Cartersville City Schools appealed the decision to the Appellate Division, arguing the ALJ erred in finding Johnson's injury arose out of her employment and was not idiopathic. The Appellate Division reversed the ALJ's decision, finding no evidence to support the ALJ's determination that Johnson's knee injury was caused by her having to weave through the tight classroom configuration. The Appellate Division further concluded that Johnson's knee injury was not compensable because "the act of turning and walking was not a risk unique to [her] work, and is a risk to which she would have been equally exposed apart from the employment." Rather, the Appellate Division concluded that Johnson's "injury was caused by an idiopathic fall[.]"

         Johnson appealed to the Bartow County Superior Court, which reversed the Appellate Division and reinstated the workers' compensation award. In its order, the superior court noted that the Appellate Division had employed an incorrect legal standard regarding causation when reaching its decision, and reasoned that the Appellate Division's standard "would label any injury that could be incurred off-site as 'idiopathic.'" The superior court further held that there was no evidence to indicate that Johnson's fall was idiopathic because her injury "arose out of her performing her duties as a classroom teacher." This appeal by Cartersville City Schools followed.

         Cartersville City Schools first argues that the superior court exceeded its authority and (a) improperly shifted the burden of demonstrating an accident to it, (b) deviated from the findings of fact reached by the Appellate Division, (c) improperly re-weighed evidence, and (d) failed to view evidence in the light most favorable to the party prevailing before the Appellate Division in violation of OCGA § 34-9-105 (c). Cartersville City Schools further argues that the superior court violated stare decisis and applied a new legal standard in finding that Johnson did not sustain an idiopathic injury.

         For an accidental injury to be compensable under the Workers' Compensation Act, the injury must not only occur in the course of the employment, but also must arise out of the employment. OCGA § 34-9-1 (4). See also Chaparral Boats, Inc. v. Heath, 269 Ga.App. 339, 340 (606 S.E.2d 567) (2004). Cartersville City School does not dispute the finding that Johnson sustained her knee injury in the course of employment because it occurred while she was teaching in her classroom. Rather, the disputed issue is whether Johnson carried her burden of showing by a preponderance of the evidence that her accidental injury arose out of her employment. See Chaparral Boats, Inc., 269 Ga.App. at 340.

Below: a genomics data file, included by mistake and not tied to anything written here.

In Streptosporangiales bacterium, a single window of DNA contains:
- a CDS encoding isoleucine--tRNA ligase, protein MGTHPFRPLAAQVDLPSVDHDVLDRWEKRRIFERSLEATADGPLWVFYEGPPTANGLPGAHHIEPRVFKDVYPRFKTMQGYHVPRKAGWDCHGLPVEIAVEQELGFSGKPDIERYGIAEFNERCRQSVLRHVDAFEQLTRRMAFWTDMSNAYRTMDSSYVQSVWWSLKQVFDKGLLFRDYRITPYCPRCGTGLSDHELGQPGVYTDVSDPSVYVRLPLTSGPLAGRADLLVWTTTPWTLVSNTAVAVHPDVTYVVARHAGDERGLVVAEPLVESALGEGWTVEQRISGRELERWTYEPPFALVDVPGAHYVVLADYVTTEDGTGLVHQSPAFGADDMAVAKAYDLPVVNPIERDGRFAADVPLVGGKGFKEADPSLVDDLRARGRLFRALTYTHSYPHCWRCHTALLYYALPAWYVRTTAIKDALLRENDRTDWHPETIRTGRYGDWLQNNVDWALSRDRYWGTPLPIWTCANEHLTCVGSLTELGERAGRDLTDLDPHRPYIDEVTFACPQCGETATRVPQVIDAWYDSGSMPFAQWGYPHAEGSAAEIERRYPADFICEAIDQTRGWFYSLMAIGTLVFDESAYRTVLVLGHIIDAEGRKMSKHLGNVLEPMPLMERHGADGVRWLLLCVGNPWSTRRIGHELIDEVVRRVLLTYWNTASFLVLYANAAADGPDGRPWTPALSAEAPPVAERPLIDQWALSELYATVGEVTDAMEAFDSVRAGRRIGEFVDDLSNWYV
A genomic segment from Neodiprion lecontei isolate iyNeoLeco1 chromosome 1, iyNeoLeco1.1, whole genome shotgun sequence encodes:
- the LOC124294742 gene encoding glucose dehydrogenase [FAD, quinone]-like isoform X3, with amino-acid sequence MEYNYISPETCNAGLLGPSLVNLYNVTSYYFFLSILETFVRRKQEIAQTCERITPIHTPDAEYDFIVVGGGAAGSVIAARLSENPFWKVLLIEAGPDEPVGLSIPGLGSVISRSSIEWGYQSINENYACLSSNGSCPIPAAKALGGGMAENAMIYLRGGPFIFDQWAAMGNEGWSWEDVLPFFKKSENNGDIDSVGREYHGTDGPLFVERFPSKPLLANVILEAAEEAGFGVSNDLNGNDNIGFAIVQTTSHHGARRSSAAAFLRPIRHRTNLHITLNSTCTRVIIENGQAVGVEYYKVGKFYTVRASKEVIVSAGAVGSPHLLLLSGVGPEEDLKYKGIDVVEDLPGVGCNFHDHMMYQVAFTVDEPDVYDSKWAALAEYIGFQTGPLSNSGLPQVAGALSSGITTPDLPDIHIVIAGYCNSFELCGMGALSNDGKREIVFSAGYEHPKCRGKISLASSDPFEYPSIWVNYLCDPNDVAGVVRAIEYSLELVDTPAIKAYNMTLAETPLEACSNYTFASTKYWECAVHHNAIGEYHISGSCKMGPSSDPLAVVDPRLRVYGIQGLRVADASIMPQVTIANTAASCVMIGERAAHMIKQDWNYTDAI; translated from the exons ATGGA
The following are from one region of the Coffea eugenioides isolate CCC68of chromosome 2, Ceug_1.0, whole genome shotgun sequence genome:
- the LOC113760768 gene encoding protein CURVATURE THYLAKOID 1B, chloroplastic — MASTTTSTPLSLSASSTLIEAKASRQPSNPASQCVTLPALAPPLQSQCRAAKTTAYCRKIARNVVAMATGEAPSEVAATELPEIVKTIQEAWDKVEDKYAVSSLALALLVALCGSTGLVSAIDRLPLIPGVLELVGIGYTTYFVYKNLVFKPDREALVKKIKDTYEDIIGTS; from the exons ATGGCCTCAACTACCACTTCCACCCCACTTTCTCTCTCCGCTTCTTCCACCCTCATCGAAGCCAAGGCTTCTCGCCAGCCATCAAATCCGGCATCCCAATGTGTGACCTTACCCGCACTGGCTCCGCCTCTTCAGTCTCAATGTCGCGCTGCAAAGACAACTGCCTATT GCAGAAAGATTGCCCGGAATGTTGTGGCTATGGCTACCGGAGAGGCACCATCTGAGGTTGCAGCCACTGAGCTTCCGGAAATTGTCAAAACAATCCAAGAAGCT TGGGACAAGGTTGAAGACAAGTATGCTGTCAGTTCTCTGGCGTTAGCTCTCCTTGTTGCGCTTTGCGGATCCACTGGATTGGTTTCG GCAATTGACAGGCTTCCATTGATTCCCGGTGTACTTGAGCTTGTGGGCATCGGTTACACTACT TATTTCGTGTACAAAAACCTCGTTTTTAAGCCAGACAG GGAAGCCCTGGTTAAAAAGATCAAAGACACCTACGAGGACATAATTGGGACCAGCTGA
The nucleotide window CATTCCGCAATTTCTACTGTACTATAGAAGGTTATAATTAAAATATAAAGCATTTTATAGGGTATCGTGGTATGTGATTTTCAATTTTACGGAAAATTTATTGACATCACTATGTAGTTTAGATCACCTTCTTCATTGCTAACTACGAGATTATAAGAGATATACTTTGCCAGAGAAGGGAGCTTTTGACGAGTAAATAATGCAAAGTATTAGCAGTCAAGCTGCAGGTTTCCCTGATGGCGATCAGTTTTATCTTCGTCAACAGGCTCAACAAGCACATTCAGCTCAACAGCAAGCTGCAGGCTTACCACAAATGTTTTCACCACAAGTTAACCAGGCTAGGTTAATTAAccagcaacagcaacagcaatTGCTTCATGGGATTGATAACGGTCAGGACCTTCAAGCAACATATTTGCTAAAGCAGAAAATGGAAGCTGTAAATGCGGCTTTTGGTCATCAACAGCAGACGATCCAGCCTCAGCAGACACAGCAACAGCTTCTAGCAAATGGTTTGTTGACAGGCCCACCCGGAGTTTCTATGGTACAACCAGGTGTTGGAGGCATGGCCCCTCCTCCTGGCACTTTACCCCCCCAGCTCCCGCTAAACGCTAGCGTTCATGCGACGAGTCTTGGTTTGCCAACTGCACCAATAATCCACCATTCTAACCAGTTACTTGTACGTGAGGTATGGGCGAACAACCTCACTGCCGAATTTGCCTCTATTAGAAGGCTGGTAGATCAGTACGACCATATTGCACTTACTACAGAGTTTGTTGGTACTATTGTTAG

Pursuant to OCGA § 34-9-105 (c), in the absence of fraud, the factual findings of the Appellate Division are conclusive, but its decision may be set aside if it is found that the facts do not support the decision, there is not sufficient competent evidence in the record to warrant making the decision, or the decision is contrary to law, among other things. See OCGA § 34-9-105 (c) (3-5).

         Here, the superior court held that the Appellate Division's conclusion that Johnson's fall was idiopathic was not supported by the evidence because her injury "arose out of her performing her duties as a classroom teacher." The superior court further held that the Appellate Division employed the incorrect legal standard to determine causation. The superior court held that an injury arises out of employment where the injury results "from a risk reasonably incident to the employment" and went on to note that "a risk is incident to the employment when it belongs to, or is connected with, what a workman has to do in fulfilling his contract of service." In holding that the Appellate Division committed legal error in determining the correct legal standard to apply when determining causation, the superior court stated that this Court's decisions in Chaparral Boats[3] and St. Joseph's Hospital v. Ward[4] would "render almost any injury to be not compensable unless the employee is run through by a patented, proprietary Hyster pole." According to the superior court, the Appellate Division's construction of the term "idiopathic" used "a standard that would label any injury that could be incurred off-site as idiopathic." The superior court noted that this was ...